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TMJ dysfunction

About one in ten people in the UK have a problem with their jaw joint. This group of conditions are known as temporomandibular joint (TMJ) disorder or jaw joint dysfunction. These conditions can affect how well the jaw joint works and can cause pain.  

More women develop jaw conditions than men. Jaw problems can occur at any age, but most people experience these issues between 20 to 40 years of age.

What is TMJ dysfunction?

The jaw joint allows the jaw bone to move forward and backwards, from side to side, and close and open the mouth. It is a complicated joint with several ligaments and muscles that allow different movements. Its complication makes it easy to have several problems.

TMJ dysfunction symptoms

The symptoms of TMJ include:

  • Headaches
  • Restricted movement, making chewing difficult. You may feel you have a locked jaw or cannot fully close your mouth.
  • Pain around your cheek, neck, ear, back, shoulder or jaw
  • Your bite (how your teeth come together) may not feel right
  • Grating, popping or clicking sounds when you move your jaw

Some people do not experience pain when they have jaw joint problems, only clicking and difficulty opening the mouth. If you experience pain, it will worsen over time. The symptoms may worsen when chewing or if you feel stressed.

You can manage the symptoms at home, but they usually get better without treatment within a few months. However, if you are worried about the pain or other symptoms, visit your dentist to know if treatment may help.

Diagnosing jaw joint problems

If you have problems with your jaw or experience discomfort, visit your dentist. The dentist will examine your mouth, ask if you experience symptoms, and ask about your medical history. Your dentist will also examine your neck, face, jaw and head, checking for tenderness.

They may ask you to move your jaw in different directions to help see how you move your jaw and if you experience pain or make clicking noises when moving your jaw. The dentist will also examine your mouth to check for problems with your gums or teeth.

Your dentist will ask if you have any triggers for the jaw problem, like yawning or chewing. They will check if you bite your nails or grind your teeth, which can cause jaw problems.

The jaw joint is complicated, so several factors can cause jaw problems. This often makes diagnosing the exact cause of the symptoms. The dentist will make a diagnosis after examining you.

They may also refer you to an oral and maxillofacial surgeon. One or more of the following tests may be necessary.

  • An ultrasound scan
  • An x-ray
  • A magnetic resonance imaging (MRI) scan
  • A computer tomography (CT) scan


Jaw joint problems usually get better within 3 – 6 months and do not cause complications. Resting your jaw joint can help relieve your symptoms. The following may also help.

  • Eat soft foods, so you don’t need to chew for long
  • Massage the muscles around your jaw
  • Avoid yawning widely, chewing on pencils or pencils, biting your nails or chewing gum.
  • Place a hot water bottle (filled with warm, not hot, water) or a heating pad on your jaw wrapped in a towel or cloth.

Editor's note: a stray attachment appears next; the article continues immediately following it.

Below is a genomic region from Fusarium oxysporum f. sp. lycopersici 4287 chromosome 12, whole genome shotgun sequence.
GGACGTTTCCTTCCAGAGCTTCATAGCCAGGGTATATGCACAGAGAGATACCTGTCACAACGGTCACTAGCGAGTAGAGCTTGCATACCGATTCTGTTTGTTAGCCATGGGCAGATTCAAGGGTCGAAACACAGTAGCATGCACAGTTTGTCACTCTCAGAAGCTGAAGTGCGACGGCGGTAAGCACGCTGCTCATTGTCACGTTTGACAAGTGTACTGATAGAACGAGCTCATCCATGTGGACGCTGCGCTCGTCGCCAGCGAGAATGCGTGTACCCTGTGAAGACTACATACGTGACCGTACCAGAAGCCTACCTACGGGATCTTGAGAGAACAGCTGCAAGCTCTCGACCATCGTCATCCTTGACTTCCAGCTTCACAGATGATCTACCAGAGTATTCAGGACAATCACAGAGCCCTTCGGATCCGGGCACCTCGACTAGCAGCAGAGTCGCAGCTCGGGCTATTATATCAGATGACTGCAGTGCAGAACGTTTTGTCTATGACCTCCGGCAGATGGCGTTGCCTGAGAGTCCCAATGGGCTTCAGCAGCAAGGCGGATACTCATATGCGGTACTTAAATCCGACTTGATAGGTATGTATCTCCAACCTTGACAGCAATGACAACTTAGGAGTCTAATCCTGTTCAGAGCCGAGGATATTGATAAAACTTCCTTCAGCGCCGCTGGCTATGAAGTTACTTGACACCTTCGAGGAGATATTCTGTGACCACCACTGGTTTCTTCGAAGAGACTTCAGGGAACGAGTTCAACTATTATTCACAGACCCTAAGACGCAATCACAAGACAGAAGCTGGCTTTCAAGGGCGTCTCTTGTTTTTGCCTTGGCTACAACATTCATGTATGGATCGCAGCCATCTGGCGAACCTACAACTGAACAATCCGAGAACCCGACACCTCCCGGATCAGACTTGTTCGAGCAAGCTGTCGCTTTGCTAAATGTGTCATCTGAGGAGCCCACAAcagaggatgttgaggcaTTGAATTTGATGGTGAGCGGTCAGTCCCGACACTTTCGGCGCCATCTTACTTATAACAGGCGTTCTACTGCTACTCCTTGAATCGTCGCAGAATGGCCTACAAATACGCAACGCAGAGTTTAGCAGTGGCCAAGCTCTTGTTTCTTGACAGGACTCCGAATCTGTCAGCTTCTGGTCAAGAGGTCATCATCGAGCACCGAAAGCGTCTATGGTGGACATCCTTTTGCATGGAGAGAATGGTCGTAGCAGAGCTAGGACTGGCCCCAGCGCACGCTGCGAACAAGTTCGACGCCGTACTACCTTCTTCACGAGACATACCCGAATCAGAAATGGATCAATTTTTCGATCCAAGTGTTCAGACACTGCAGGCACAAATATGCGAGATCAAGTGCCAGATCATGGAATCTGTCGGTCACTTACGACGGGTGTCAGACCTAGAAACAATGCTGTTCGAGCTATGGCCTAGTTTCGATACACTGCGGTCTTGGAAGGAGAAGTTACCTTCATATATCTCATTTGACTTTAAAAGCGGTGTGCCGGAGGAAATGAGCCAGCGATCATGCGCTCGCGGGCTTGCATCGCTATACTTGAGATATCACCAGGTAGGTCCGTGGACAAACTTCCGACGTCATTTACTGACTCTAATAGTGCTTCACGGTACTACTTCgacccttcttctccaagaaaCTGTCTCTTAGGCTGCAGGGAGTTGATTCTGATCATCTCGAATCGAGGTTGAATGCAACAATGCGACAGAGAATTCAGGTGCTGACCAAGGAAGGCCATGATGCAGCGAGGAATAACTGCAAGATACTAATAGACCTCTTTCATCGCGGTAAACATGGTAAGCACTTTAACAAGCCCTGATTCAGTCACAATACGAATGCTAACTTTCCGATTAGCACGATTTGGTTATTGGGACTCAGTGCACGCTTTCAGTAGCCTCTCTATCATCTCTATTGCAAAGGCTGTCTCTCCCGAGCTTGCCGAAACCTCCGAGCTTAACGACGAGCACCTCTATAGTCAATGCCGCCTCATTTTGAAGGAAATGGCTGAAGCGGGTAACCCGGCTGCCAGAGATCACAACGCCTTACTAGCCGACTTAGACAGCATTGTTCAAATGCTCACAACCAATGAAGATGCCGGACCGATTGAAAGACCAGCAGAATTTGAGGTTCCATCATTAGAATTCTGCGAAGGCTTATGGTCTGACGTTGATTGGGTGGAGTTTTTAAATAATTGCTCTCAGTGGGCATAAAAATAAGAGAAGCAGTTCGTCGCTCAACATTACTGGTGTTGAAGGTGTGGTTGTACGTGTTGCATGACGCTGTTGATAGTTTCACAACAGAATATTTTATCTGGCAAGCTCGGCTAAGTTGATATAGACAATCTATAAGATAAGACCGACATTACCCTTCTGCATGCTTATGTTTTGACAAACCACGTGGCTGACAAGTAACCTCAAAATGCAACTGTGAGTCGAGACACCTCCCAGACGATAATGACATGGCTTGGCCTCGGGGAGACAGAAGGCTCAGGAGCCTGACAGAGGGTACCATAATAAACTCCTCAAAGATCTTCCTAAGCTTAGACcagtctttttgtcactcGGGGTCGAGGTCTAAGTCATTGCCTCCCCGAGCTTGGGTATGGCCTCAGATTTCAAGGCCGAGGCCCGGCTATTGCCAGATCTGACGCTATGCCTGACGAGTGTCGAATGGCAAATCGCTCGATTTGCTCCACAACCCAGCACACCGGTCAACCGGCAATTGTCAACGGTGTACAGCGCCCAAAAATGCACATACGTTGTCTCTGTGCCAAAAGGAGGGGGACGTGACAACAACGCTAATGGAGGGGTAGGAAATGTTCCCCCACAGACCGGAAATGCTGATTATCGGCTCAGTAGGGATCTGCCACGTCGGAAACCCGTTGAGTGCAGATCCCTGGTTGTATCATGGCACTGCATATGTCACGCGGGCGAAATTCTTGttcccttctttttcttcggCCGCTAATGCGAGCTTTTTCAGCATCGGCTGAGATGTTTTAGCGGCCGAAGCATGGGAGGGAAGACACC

• Try reducing stress because it worsens teeth grinding or jaw clenching – relaxation techniques may help.
  • Stop any habit like grinding your teeth or clenching your jaw

Treatment for jaw joint problems

If treatment is necessary, the type of treatment depends on the exact cause of the jaw joint problem. Over-the-counter pain medications like ibuprofen or paracetamol can help ease the pain.

If your dentist suspects you grind your teeth or clench your jaw when sleeping, they may recommend wearing a bite splint (bite guard). It is a plastic cover that fits over the lower or upper teeth and prevents them from making contact.

Most jaw joint problems do not last long and won’t worsen. However, if your condition doesn’t improve within three months, your dentist may recommend visiting an oral and maxillofacial surgeon.

Surgical treatment

In a very small number of cases, the specialist may recommend surgery if you experience severe pain and your jaw joint is causing significant problems. Few people have surgery, as surgery is only an option if other treatments haven’t worked.

Sometimes, the surgeon may try to manipulate the jaw joint under general anaesthetic to see if that can correct them, administer a lubricant to the joint area or administer an injection to relax the muscles controlling your jaw. Surgery to treat jaw problems may involve opening the jaw joint and operating on the ligaments, cartilage and bones. Another option is replacing the jaw joint with an artificial joint. Discuss the jaw surgery’s benefits and risks with your surgeon to determine the right option.

Causes of jaw joint problems

The exact cause of jaw joint problems is still not fully understood, as there are several causes. Many people have several causes at once.

Injury to the jaw during a more complex dental procedure like removing wisdom teeth, overstretching when yawning or knocking your chin can trigger jaw joint problems. Teeth grinding (bruxism) and jaw clenching may also trigger jaw joint problems.

Disc displacement means the articular disc is in the wrong position. The articular disc is a thin disc inside the jaw joint. The displacement can occur if you injure or dislocate your jaw. You may hear notice when moving your jaw, like a grating, popping or clicking.

If you experience prolonged symptoms of jaw joint problems, consult your dentist or visit Kingston Orthodontics. You can also call us on 0203 002 2501 to book an appointment or for more information on our TMJ dysfunction treatments.


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